Moshe Milevsky wrote:And, if you believe that the end of March/2009 isn’t a fair ending point, consider the end-of-December/2008 values: Sally has $234,500 while “Buy and Hold” Robert has $226,500.
adrian2 wrote: Cherry picking is the correct term: I believe March 2009 isn't a fair end point and could be replaced with today's date, when the equity markets are about double that value. Changes the conclusions quite a bit, IMO.
As for looking in the rear view mirror, my view is that T-Bill real returns of the past 15 years are less likely to be repeated in the next decade and a half as opposed to equities.
Well, I suppose if you like looking in rear view mirrors, you could have a long glance back at the Great Depression era when a similar "Wow! See how the stock market has bounced back already!" sucker upturn occurred. And what followed that big bounce? A big, big drop. Maybe all you stock bulls haven't noticed but the governments on this side of the pond are propping up their economies with billions/trillions of dollars -- and those economies are still barely hanging on. A number of European countries are virtually bankrupt. If something unravels in Europe or elsewhere, would it not stand to reason that a worldwide financial contagion would erupt? For the moment, I prefer my cash or cash equivalents -- regardless of immediate or predicted future returns.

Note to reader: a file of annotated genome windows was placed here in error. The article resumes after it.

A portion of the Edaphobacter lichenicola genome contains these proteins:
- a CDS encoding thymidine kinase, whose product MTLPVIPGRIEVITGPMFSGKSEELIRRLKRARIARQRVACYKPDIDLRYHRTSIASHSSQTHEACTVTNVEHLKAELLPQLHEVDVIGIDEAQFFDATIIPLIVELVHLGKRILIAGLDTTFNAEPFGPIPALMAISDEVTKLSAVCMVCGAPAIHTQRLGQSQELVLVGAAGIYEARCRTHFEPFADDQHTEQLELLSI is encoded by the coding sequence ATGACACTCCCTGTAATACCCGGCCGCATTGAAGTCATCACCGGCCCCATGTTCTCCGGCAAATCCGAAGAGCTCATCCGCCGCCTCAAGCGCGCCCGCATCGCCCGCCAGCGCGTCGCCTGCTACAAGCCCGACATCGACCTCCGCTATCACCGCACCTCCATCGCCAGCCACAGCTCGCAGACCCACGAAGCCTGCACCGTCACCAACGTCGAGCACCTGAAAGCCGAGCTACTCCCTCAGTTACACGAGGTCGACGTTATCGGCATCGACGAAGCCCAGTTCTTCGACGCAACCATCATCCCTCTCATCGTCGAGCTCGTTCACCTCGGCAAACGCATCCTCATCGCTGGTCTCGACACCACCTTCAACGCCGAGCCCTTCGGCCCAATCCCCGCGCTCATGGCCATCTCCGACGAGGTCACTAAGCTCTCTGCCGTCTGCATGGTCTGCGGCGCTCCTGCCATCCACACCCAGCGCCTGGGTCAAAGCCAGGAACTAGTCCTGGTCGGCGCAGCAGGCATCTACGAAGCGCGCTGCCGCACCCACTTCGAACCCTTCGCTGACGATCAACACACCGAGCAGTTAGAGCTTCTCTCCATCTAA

Milevsky again (from the article with link below): "Indeed, I believe that your equity allocation should depend much less on your so-called time horizon, hard-to-measure risk aversion or fickle confidence in the stock market, and much more on the composition and structure of your personal balance sheet. If your job is reasonably secure, your pension is protected and your income is predictable, then go ahead and take some stock market risk with the non-essential funds."
And if your job ain't secure, you don't have a protected pension and your income is unpredictable?
Read more: http://network.nationalpost.com/NP/blog ... z1EWCVaRmj